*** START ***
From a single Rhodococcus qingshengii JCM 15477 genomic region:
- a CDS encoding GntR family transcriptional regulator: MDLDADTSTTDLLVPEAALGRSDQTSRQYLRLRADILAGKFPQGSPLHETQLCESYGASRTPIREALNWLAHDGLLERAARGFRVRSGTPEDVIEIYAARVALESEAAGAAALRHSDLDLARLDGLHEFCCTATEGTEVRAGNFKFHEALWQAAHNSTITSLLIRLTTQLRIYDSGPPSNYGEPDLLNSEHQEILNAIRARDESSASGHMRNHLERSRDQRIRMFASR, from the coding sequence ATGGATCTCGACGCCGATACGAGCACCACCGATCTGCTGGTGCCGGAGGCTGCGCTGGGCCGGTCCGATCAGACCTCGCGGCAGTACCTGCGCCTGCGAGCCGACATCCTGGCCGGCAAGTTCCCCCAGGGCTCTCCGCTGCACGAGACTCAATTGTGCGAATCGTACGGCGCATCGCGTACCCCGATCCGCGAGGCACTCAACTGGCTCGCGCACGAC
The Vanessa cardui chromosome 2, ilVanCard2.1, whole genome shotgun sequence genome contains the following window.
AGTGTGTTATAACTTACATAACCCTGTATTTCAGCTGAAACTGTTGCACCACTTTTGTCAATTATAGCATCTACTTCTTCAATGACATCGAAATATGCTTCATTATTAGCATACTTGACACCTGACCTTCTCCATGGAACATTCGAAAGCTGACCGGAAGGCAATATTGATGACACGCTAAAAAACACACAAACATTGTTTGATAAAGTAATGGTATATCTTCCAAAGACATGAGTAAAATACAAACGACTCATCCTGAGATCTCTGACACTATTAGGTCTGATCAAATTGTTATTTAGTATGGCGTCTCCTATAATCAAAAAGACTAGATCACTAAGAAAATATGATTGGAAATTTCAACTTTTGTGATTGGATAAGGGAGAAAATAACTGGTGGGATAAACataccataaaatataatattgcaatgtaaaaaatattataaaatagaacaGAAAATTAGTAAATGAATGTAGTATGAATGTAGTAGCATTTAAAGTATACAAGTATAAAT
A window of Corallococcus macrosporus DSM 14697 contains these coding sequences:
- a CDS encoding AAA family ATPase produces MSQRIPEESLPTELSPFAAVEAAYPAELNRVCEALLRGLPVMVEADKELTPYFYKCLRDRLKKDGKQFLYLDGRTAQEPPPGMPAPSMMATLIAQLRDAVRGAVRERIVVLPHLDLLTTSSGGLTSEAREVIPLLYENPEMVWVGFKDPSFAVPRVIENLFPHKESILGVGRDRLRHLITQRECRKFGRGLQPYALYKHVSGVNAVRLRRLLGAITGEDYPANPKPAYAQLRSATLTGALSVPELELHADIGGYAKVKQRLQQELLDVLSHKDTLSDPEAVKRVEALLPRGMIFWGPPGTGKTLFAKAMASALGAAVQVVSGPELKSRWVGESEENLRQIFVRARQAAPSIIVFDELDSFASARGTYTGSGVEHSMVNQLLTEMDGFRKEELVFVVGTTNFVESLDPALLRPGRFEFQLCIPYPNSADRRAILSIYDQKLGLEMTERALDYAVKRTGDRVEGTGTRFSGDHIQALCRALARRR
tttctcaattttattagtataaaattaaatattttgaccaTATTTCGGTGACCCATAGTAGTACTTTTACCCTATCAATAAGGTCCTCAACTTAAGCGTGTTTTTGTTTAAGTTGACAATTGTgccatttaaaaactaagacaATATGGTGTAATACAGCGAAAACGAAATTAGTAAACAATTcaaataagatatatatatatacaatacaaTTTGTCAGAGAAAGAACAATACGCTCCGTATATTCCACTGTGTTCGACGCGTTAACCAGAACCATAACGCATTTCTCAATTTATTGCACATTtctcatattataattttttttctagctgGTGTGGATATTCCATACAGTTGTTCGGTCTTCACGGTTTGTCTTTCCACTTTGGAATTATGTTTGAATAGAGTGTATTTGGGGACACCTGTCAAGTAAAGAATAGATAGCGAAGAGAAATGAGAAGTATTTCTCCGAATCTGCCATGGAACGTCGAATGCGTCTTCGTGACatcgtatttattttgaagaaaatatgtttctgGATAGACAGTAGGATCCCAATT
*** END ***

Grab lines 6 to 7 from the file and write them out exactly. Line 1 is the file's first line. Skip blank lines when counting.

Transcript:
- a CDS encoding AAA family ATPase produces MSQRIPEESLPTELSPFAAVEAAYPAELNRVCEALLRGLPVMVEADKELTPYFYKCLRDRLKKDGKQFLYLDGRTAQEPPPGMPAPSMMATLIAQLRDAVRGAVRERIVVLPHLDLLTTSSGGLTSEAREVIPLLYENPEMVWVGFKDPSFAVPRVIENLFPHKESILGVGRDRLRHLITQRECRKFGRGLQPYALYKHVSGVNAVRLRRLLGAITGEDYPANPKPAYAQLRSATLTGALSVPELELHADIGGYAKVKQRLQQELLDVLSHKDTLSDPEAVKRVEALLPRGMIFWGPPGTGKTLFAKAMASALGAAVQVVSGPELKSRWVGESEENLRQIFVRARQAAPSIIVFDELDSFASARGTYTGSGVEHSMVNQLLTEMDGFRKEELVFVVGTTNFVESLDPALLRPGRFEFQLCIPYPNSADRRAILSIYDQKLGLEMTERALDYAVKRTGDRVEGTGTRFSGDHIQALCRALARRR
tttctcaattttattagtataaaattaaatattttgaccaTATTTCGGTGACCCATAGTAGTACTTTTACCCTATCAATAAGGTCCTCAACTTAAGCGTGTTTTTGTTTAAGTTGACAATTGTgccatttaaaaactaagacaATATGGTGTAATACAGCGAAAACGAAATTAGTAAACAATTcaaataagatatatatatatacaatacaaTTTGTCAGAGAAAGAACAATACGCTCCGTATATTCCACTGTGTTCGACGCGTTAACCAGAACCATAACGCATTTCTCAATTTATTGCACATTtctcatattataattttttttctagctgGTGTGGATATTCCATACAGTTGTTCGGTCTTCACGGTTTGTCTTTCCACTTTGGAATTATGTTTGAATAGAGTGTATTTGGGGACACCTGTCAAGTAAAGAATAGATAGCGAAGAGAAATGAGAAGTATTTCTCCGAATCTGCCATGGAACGTCGAATGCGTCTTCGTGACatcgtatttattttgaagaaaatatgtttctgGATAGACAGTAGGATCCCAATT